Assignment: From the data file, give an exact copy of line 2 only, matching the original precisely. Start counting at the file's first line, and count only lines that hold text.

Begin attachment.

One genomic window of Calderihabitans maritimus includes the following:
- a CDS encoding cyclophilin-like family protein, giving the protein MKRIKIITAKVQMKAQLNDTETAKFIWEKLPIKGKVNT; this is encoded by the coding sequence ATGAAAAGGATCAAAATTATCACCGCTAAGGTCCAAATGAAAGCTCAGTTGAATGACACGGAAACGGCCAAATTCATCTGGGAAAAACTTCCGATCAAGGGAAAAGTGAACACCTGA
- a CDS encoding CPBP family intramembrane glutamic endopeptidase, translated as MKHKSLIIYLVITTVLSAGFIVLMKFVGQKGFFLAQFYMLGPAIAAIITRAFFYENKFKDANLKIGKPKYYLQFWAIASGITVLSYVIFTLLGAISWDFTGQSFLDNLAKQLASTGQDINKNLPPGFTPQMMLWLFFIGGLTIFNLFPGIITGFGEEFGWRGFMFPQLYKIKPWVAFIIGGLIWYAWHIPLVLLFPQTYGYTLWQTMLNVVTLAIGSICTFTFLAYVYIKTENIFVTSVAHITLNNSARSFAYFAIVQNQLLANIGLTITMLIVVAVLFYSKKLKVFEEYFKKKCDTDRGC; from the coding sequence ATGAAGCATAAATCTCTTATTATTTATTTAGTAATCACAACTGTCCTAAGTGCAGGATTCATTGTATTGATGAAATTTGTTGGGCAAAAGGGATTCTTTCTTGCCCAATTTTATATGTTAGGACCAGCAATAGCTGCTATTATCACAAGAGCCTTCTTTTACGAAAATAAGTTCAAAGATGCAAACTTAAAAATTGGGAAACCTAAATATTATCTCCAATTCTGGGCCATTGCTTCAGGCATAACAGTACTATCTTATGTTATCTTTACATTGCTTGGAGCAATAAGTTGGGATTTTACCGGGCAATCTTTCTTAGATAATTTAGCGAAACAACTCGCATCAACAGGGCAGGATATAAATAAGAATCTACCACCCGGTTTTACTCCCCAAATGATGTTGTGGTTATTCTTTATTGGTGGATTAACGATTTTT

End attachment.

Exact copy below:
- a CDS encoding cyclophilin-like family protein, giving the protein MKRIKIITAKVQMKAQLNDTETAKFIWEKLPIKGKVNT; this is encoded by the coding sequence ATGAAAAGGATCAAAATTATCACCGCTAAGGTCCAAATGAAAGCTCAGTTGAATGACACGGAAACGGCCAAATTCATCTGGGAAAAACTTCCGATCAAGGGAAAAGTGAACACCTGA